Last September 28, I talked about the politics of blogging at the Laguna Blogging Summit. It is a straight talk on surrounding issues in the blogosphere based on experience. My big hugs and congratulations to the organizers (high-five to Grace Boncad-Nicolas), speakers, and volunteers who all contributed time, effort, and resource to support that event. I will not forget my 6-hour road travel from Paniqui, Tarlac (11am) to Sta. Cruz, Laguna (5pm) all for the love of blogging.
At that talk, I shared my own idea, based on observation, on how newbie bloggers evolve to the more active ones today.
The steps can include:
|photo credit: Grace Boncad-Nicolas|
2. Blogger meets other bloggers and interact more as they meet regularly.
3. Blogger joins an informal group or block of bloggers.
4. Blogger block start getting into politics (and gossip) about other blogging blocks. Competition set-in. More senior blogging blocks began complaining about new blogging blocks (for one reason or another - valid or not). This makes the group closer and may even form own community in the process.
5. Blogger block will start having politics on its own as some won't begin seeing each other eye to eye or some block members growing faster that they can't pull their block members along. Resulting to some sort of jealousy due to expectations ("I was tagging you along in my gig in the past.").
6. Blogger bolts out of block or block gets dissolved.
7. Blogger goes out on one's own (solo) or joins a new block or create own.
Through the years, I consider the above as a normal phase and fights among bloggers (from blogging practice, events conduct, personalities, competition, beliefs) are not new at all.
Lifestyle media versus lifestyle bloggers
However, there is another form of politics happening that concerns the blogosphere that seems to erupt from time to time. This is the media versus bloggers.
As of yesterday, I am referring to this as the lifestyle media versus the lifestyle blogger. When I mention lifestyle for the context of this blog post, I am referring to travel, beauty, home and living, recreation, food, health, fashion, etc..
What makes this segment interesting is it is sensory and a bit of status symbol. Often only to be afforded in real life by people with money to spend. If you belong to a prominent publication or blog, sample sets and expensive freebies are common.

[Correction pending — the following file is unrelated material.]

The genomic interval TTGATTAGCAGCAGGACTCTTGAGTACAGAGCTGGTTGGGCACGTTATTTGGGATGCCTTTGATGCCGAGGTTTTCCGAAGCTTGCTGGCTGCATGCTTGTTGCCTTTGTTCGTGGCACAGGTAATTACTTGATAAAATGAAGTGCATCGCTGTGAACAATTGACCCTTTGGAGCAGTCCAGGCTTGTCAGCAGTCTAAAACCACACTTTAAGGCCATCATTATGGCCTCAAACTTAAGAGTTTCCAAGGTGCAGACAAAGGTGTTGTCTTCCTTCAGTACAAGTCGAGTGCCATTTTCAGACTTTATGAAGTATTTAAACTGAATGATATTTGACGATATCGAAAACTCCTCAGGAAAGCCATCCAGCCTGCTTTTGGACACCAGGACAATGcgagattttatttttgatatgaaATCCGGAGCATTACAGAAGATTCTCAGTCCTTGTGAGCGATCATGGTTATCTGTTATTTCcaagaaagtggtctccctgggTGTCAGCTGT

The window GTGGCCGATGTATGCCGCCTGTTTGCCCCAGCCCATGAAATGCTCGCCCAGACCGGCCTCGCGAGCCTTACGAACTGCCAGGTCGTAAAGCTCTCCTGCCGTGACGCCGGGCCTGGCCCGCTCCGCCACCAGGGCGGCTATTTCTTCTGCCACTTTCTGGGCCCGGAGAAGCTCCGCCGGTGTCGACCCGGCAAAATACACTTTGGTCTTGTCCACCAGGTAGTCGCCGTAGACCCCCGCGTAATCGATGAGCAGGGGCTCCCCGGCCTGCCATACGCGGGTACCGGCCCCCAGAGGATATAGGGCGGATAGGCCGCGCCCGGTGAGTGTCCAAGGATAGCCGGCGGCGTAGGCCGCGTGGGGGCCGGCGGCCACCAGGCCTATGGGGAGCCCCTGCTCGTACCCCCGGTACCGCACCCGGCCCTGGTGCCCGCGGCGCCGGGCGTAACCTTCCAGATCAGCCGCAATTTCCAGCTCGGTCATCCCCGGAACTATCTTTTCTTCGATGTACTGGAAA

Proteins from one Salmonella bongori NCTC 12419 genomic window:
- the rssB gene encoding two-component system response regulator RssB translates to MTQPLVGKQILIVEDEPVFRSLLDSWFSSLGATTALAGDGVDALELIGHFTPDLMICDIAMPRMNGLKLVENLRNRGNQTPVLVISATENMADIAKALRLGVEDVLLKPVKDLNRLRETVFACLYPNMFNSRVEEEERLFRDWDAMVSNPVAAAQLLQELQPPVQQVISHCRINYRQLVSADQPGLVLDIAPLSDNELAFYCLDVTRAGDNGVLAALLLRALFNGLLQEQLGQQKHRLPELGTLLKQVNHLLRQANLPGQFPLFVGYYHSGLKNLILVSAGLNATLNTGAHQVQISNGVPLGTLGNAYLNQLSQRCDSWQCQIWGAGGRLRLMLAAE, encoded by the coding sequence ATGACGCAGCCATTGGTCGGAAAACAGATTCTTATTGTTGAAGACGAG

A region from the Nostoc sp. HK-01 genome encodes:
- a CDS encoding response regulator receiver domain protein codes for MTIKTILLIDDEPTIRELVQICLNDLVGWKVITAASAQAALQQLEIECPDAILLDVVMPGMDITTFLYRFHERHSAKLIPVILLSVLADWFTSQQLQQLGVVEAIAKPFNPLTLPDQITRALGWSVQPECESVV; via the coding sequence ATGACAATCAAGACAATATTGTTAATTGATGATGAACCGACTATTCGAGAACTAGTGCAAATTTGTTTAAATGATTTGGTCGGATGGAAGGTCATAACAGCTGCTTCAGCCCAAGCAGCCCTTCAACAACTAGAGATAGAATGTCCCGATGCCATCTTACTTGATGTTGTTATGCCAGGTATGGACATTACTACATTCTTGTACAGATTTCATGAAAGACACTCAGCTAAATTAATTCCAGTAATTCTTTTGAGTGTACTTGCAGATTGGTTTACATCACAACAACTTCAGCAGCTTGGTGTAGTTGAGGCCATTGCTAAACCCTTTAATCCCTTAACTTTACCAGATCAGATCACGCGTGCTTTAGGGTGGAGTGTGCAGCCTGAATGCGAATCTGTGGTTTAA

(I recall having a mid-range watch brand manager friend who shared giving lifestyle editors a watch worth nearly P30k each at a product launch. Most of course, gave the watch a story feature.)
Then came bloggers who set themselves up in the field of lifestyle. They start writing about stuff usually from personal experience and later on participate in events. Some also get freebies.
The kicker here for me is when these lifestyle section writers start gossiping about bloggers, in blind item style, based on rumors they heard and often unvalidated. Which they don't take an effort in correcting the news later on either if found untrue. Some even dare to question a blogger's way of doing his or her business as unethical or illegal.
As most blogger attack are done without mentioning names, blind item style, the news item start appearing as generic and casting a bad image on bloggers in that beat.
I think that even before lifestyle writers start attacking bloggers and compare practices from their own perceived "highly ethical" personal standard, please, look at your industry peers first and write about them.
As I said in one article who questions a blogger for selling give-aways received, "In my observation, most bloggers don't get salaries from newspaper outlets to cover events. They have to find a way to compensate for the time and effort they spent. I'm sure if the blogger has more income than usual, that person would not sell those items. Kaya sana yung mga taga-media na may suweldo or binabayaran sa bawa't artikulong naisusulat nila kahit na halos product promotion na rin ang dating, huwag tayo basta na lang mang-husga ng kapwa."
Are we going to tolerate blind item attacks on bloggers?
So to my fellow bloggers, whether the attacks being hurled at our peers are true or not, whether we agree to it or not, it is important that we don't allow our peers to be attacked in a blind item style by these media folks for it also affect us as a whole. It is also about asking these people to take accountability to what they say and not see their newspaper columns or space as a weapon against us. Furthermore, to give the blogger, whoever is under attack, the "right to reply and defend themselves".
Note that this is not the first time this has happened. But it will keep on happening, bloggers being bullied by the media through their publication space (worst they even get paid for writing about it), if we will tolerate it.
I will not tolerate it and that is why I am speaking up.